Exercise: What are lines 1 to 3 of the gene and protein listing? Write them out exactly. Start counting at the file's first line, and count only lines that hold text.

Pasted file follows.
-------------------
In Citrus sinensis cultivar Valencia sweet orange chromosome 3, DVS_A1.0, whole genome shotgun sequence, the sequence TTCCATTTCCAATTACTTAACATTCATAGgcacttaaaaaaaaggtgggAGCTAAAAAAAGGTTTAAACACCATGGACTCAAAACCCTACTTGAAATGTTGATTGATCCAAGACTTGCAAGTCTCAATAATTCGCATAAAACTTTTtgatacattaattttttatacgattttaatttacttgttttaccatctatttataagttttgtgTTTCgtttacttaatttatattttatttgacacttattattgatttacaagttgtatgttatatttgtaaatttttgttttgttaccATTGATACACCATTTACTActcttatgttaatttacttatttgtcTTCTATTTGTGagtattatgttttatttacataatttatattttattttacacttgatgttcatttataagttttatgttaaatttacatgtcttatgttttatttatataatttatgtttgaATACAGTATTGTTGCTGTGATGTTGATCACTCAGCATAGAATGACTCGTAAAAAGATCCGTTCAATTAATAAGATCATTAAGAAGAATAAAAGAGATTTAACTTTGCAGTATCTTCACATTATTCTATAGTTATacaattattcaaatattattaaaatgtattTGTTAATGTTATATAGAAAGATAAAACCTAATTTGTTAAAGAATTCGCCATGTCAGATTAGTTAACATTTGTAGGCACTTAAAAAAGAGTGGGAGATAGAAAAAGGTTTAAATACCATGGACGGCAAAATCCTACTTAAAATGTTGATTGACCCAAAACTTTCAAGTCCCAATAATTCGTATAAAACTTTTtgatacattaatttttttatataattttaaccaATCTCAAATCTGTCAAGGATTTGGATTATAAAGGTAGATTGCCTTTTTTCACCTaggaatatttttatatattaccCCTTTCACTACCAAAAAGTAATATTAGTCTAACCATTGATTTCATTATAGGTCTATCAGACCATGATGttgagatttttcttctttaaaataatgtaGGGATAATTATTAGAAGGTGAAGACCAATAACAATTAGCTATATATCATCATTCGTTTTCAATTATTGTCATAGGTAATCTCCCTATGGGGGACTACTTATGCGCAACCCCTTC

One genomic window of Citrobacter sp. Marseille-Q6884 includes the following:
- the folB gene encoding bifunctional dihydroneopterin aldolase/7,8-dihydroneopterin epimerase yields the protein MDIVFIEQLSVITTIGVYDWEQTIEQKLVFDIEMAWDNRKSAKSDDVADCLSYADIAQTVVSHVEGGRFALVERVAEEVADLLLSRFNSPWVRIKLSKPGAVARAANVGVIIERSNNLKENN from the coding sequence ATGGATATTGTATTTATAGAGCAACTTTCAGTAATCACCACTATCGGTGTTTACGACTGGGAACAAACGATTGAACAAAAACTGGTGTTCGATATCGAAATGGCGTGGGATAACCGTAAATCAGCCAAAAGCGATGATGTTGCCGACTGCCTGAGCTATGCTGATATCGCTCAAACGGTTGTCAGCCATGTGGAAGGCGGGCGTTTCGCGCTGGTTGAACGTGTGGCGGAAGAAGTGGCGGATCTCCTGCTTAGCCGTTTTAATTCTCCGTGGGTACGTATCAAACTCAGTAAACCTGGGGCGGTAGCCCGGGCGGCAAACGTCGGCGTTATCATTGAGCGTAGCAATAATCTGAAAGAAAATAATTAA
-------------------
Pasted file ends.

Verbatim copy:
In Citrus sinensis cultivar Valencia sweet orange chromosome 3, DVS_A1.0, whole genome shotgun sequence, the sequence TTCCATTTCCAATTACTTAACATTCATAGgcacttaaaaaaaaggtgggAGCTAAAAAAAGGTTTAAACACCATGGACTCAAAACCCTACTTGAAATGTTGATTGATCCAAGACTTGCAAGTCTCAATAATTCGCATAAAACTTTTtgatacattaattttttatacgattttaatttacttgttttaccatctatttataagttttgtgTTTCgtttacttaatttatattttatttgacacttattattgatttacaagttgtatgttatatttgtaaatttttgttttgttaccATTGATACACCATTTACTActcttatgttaatttacttatttgtcTTCTATTTGTGagtattatgttttatttacataatttatattttattttacacttgatgttcatttataagttttatgttaaatttacatgtcttatgttttatttatataatttatgtttgaATACAGTATTGTTGCTGTGATGTTGATCACTCAGCATAGAATGACTCGTAAAAAGATCCGTTCAATTAATAAGATCATTAAGAAGAATAAAAGAGATTTAACTTTGCAGTATCTTCACATTATTCTATAGTTATacaattattcaaatattattaaaatgtattTGTTAATGTTATATAGAAAGATAAAACCTAATTTGTTAAAGAATTCGCCATGTCAGATTAGTTAACATTTGTAGGCACTTAAAAAAGAGTGGGAGATAGAAAAAGGTTTAAATACCATGGACGGCAAAATCCTACTTAAAATGTTGATTGACCCAAAACTTTCAAGTCCCAATAATTCGTATAAAACTTTTtgatacattaatttttttatataattttaaccaATCTCAAATCTGTCAAGGATTTGGATTATAAAGGTAGATTGCCTTTTTTCACCTaggaatatttttatatattaccCCTTTCACTACCAAAAAGTAATATTAGTCTAACCATTGATTTCATTATAGGTCTATCAGACCATGATGttgagatttttcttctttaaaataatgtaGGGATAATTATTAGAAGGTGAAGACCAATAACAATTAGCTATATATCATCATTCGTTTTCAATTATTGTCATAGGTAATCTCCCTATGGGGGACTACTTATGCGCAACCCCTTC

One genomic window of Citrobacter sp. Marseille-Q6884 includes the following:
- the folB gene encoding bifunctional dihydroneopterin aldolase/7,8-dihydroneopterin epimerase yields the protein MDIVFIEQLSVITTIGVYDWEQTIEQKLVFDIEMAWDNRKSAKSDDVADCLSYADIAQTVVSHVEGGRFALVERVAEEVADLLLSRFNSPWVRIKLSKPGAVARAANVGVIIERSNNLKENN from the coding sequence ATGGATATTGTATTTATAGAGCAACTTTCAGTAATCACCACTATCGGTGTTTACGACTGGGAACAAACGATTGAACAAAAACTGGTGTTCGATATCGAAATGGCGTGGGATAACCGTAAATCAGCCAAAAGCGATGATGTTGCCGACTGCCTGAGCTATGCTGATATCGCTCAAACGGTTGTCAGCCATGTGGAAGGCGGGCGTTTCGCGCTGGTTGAACGTGTGGCGGAAGAAGTGGCGGATCTCCTGCTTAGCCGTTTTAATTCTCCGTGGGTACGTATCAAACTCAGTAAACCTGGGGCGGTAGCCCGGGCGGCAAACGTCGGCGTTATCATTGAGCGTAGCAATAATCTGAAAGAAAATAATTAA